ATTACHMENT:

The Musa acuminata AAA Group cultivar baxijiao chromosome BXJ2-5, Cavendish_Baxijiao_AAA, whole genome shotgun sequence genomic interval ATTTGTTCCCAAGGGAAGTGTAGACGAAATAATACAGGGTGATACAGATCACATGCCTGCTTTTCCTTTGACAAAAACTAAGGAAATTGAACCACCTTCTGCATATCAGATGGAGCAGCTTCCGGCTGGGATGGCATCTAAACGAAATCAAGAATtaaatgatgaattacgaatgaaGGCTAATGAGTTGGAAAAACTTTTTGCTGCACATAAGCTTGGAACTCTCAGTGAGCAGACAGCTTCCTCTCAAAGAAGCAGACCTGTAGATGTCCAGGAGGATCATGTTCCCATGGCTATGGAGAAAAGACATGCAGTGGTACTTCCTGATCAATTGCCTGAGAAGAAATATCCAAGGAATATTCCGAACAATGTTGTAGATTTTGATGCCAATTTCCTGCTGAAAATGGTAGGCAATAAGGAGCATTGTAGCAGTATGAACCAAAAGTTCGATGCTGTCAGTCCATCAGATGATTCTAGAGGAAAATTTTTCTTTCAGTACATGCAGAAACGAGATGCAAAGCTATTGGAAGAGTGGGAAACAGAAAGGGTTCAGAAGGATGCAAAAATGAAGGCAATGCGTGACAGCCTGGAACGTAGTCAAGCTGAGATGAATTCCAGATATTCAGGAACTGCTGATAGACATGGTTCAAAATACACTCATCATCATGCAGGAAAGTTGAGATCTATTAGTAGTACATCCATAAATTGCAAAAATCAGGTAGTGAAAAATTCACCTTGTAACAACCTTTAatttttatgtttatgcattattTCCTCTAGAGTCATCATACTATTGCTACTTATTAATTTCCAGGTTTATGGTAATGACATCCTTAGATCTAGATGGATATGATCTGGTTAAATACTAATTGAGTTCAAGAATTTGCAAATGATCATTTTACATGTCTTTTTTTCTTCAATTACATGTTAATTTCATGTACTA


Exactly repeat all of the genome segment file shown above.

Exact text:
The Musa acuminata AAA Group cultivar baxijiao chromosome BXJ2-5, Cavendish_Baxijiao_AAA, whole genome shotgun sequence genomic interval ATTTGTTCCCAAGGGAAGTGTAGACGAAATAATACAGGGTGATACAGATCACATGCCTGCTTTTCCTTTGACAAAAACTAAGGAAATTGAACCACCTTCTGCATATCAGATGGAGCAGCTTCCGGCTGGGATGGCATCTAAACGAAATCAAGAATtaaatgatgaattacgaatgaaGGCTAATGAGTTGGAAAAACTTTTTGCTGCACATAAGCTTGGAACTCTCAGTGAGCAGACAGCTTCCTCTCAAAGAAGCAGACCTGTAGATGTCCAGGAGGATCATGTTCCCATGGCTATGGAGAAAAGACATGCAGTGGTACTTCCTGATCAATTGCCTGAGAAGAAATATCCAAGGAATATTCCGAACAATGTTGTAGATTTTGATGCCAATTTCCTGCTGAAAATGGTAGGCAATAAGGAGCATTGTAGCAGTATGAACCAAAAGTTCGATGCTGTCAGTCCATCAGATGATTCTAGAGGAAAATTTTTCTTTCAGTACATGCAGAAACGAGATGCAAAGCTATTGGAAGAGTGGGAAACAGAAAGGGTTCAGAAGGATGCAAAAATGAAGGCAATGCGTGACAGCCTGGAACGTAGTCAAGCTGAGATGAATTCCAGATATTCAGGAACTGCTGATAGACATGGTTCAAAATACACTCATCATCATGCAGGAAAGTTGAGATCTATTAGTAGTACATCCATAAATTGCAAAAATCAGGTAGTGAAAAATTCACCTTGTAACAACCTTTAatttttatgtttatgcattattTCCTCTAGAGTCATCATACTATTGCTACTTATTAATTTCCAGGTTTATGGTAATGACATCCTTAGATCTAGATGGATATGATCTGGTTAAATACTAATTGAGTTCAAGAATTTGCAAATGATCATTTTACATGTCTTTTTTTCTTCAATTACATGTTAATTTCATGTACTA